Journal of Change Management (J Change Manag )

Publisher: Taylor & Francis

Description

Given the additional pressures of new technology, global competition and changing markets, companies are increasingly encountering the need for strategic level transformation. This transformation encompasses all parts of a business, its structure, processes, resources, technology and its culture. Success goes to those who can visualize how markets are changing, identify new configurations of service or delivery and "change the rules of the game". The Journal of Change Management provides an international, peer-reviewed forum to explore all the strategic and tactical factors affecting and effecting change in organizations today: Original, applied articles by leading international practitioners, expert consultants and respected academics; Hands-on case studies from blue-chip companies worldwide; Book reviews summarising content and assessing relevance; Each article is subjected to peer review to ensure the journal is authoritative, accessible and relevant.

  • Impact factor
    0.00
  • 5-year impact
    0.00
  • Cited half-life
    0.00
  • Immediacy index
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  • Eigenfactor
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  • Article influence
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  • Website
    Journal of Change Management website
  • Other titles
    Journal of change management (Online)
  • ISSN
    1469-7017
  • OCLC
    49912005
  • Material type
    Document, Periodical, Internet resource
  • Document type
    Internet Resource, Computer File, Journal / Magazine / Newspaper

Publisher details

Taylor & Francis

  • Pre-print
    • Author can archive a pre-print version
  • Post-print
    • Author can archive a post-print version
  • Conditions
    • Some individual journals may have policies prohibiting pre-print archiving
    • On author's personal website or departmental website immediately
    • On institutional repository or subject-based repository after either 12 months embargo for STM, Behavioural Science and Public Health Journals or 18 months embargo for SSH journals
    • Publisher's version/PDF cannot be used
    • On a non-profit server
    • Published source must be acknowledged
    • Must link to publisher version
    • Set statements to accompany deposits (see policy)
    • The publisher will deposit in on behalf of authors to a designated institutional repository including PubMed Central, where a deposit agreement exists with the repository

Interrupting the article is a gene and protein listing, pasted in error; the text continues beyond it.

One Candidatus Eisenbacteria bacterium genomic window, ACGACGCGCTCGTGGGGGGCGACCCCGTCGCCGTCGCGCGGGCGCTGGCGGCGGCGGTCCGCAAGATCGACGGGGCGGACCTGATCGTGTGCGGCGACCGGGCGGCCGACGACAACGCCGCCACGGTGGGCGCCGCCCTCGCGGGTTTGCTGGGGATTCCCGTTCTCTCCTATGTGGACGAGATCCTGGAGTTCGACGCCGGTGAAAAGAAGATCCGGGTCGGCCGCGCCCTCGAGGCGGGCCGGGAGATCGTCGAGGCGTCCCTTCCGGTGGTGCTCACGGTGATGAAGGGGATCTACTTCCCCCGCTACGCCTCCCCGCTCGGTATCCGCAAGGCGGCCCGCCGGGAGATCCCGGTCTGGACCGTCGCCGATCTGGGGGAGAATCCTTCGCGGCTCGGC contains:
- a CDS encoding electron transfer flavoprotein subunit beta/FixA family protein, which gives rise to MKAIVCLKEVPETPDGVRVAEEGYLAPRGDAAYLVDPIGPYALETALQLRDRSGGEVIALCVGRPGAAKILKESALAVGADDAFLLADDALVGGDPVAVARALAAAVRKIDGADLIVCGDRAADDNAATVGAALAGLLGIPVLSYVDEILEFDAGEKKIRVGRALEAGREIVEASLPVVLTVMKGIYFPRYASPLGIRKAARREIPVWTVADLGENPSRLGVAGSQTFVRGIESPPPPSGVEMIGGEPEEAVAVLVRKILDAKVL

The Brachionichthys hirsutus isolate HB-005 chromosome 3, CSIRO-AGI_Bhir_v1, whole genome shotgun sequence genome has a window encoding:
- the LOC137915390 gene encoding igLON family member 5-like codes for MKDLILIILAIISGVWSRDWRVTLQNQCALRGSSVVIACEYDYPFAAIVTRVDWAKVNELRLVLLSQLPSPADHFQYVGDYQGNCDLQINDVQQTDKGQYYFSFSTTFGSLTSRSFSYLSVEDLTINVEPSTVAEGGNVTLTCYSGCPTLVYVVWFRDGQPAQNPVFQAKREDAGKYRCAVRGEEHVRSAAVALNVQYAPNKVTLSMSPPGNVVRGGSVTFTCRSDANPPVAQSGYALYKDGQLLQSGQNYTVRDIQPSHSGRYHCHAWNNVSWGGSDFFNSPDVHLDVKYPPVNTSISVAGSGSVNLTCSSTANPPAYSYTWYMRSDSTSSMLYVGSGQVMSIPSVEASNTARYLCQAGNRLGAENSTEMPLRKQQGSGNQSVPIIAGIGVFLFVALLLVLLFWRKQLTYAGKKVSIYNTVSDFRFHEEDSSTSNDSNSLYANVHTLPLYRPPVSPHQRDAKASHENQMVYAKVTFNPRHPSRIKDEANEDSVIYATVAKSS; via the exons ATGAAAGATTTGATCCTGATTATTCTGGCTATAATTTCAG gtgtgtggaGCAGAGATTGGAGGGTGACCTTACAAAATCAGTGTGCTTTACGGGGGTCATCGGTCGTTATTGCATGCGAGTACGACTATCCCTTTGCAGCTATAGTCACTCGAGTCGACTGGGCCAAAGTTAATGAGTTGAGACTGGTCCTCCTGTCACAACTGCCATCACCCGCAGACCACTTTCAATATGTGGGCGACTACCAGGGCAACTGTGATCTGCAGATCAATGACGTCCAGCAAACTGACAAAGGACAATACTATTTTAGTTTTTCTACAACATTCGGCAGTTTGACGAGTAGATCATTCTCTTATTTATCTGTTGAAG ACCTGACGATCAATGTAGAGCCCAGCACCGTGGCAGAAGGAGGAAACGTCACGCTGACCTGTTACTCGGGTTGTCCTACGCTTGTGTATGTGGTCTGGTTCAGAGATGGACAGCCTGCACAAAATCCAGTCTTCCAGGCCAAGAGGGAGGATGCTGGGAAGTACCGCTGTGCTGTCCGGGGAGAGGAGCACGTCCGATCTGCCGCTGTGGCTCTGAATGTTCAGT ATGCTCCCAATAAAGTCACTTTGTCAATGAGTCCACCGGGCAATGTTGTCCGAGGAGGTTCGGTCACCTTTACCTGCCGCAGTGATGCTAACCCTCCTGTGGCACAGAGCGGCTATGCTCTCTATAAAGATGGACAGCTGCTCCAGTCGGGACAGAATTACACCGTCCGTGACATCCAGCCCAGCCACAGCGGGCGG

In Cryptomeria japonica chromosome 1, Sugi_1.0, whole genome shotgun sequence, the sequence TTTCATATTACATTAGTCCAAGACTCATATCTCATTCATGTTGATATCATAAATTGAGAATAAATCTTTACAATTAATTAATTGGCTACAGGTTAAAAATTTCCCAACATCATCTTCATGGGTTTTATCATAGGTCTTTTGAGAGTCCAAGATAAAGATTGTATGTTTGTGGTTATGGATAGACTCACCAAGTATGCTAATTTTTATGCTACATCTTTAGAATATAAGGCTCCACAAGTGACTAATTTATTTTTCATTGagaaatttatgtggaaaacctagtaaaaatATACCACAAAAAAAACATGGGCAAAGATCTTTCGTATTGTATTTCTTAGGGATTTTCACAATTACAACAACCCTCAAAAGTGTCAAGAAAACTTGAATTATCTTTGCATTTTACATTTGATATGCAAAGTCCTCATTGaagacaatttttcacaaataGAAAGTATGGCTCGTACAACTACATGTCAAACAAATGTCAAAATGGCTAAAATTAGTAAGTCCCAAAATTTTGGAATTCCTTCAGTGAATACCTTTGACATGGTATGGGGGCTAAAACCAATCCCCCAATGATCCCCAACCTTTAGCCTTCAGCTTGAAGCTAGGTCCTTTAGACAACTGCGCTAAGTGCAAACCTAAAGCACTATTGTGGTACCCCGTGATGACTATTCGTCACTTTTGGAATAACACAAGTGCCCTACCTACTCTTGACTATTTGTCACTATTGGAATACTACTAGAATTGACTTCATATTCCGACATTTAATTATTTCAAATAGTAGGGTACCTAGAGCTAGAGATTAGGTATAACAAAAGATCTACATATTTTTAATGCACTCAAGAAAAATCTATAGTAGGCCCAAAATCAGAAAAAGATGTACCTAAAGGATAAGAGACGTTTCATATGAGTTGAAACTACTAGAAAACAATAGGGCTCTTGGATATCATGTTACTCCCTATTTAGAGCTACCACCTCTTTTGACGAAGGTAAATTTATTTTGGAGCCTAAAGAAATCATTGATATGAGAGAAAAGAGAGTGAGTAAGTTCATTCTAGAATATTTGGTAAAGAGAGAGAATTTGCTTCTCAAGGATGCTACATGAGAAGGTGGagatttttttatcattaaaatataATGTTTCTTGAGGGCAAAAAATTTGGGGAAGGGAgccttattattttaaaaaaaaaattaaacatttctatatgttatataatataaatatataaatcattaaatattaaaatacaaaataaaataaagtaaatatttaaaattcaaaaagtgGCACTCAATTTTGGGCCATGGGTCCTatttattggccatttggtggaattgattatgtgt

• STM: Science, Technology and Medicine
    • SSH: Social Science and Humanities
    • Publisher last contacted on 25/03/2014
    • 'Taylor & Francis (Psychology Press)' is an imprint of 'Taylor & Francis'
  • Classification
    ​ green

Publications in this journal

  • [Show abstract] [Hide abstract]
    ABSTRACT: The overarching theme of this special issue is the study of organizational change processes from the perspective of the individual participant of change. This type of study is particularly relevant because of the increasing awareness of the crucial role played by professionals in current society. Three different studies show how and why individuals cope with change processes imposed upon them in different sectors (media, employment programmes, schools) and different countries (Sweden, Ireland, Italy). The professionals in these studies either re-worked (Norbäck et al.), re-constructed (Mulhall) or re-activated (Cicotto et al.) their altered work contexts in a manner that is acceptable, useful and often even profitable to the professional workers. Our special issue shows that flexibility and coping strategies are important and dynamic mechanisms that play a crucial role in the current organizational change research.
    Journal of Change Management 10/2014; 14(4).
  • [Show abstract] [Hide abstract]
    ABSTRACT: Based on an extensive qualitative study, this article explores how professional workers in an organization, in this case television programme makers at a public broadcaster, cope with the complex changes that occur when their professional practices as well as their organization are in the midst of turbulent times. Departing from a process perspective to organizational change and insights from Bakhtin's notion of ‘double-voicing’, which means that people borrow other people's words in their own talk, two main contributions are offered. First, we show how stability cannot be taken for granted but rather takes continuous work. This work is conceptualized through the notion of ‘stabilizing movements’ in which other people's voices can be used to legitimate one's own practices and thereby create a space for one's own actions. In this way, stabilizing movements can create a feeling of stability, and a sense of a stabilized platform for action. Second, the research shows the need for inquiring into the contextualizing work carried out by professional workers during change. Thus, we find that there is no context ‘out there’ as a given. Rather, this study points at the importance of studying the contextualizing work people continuously do in various ways where different contexts are created and re-worked in the professionals' practices.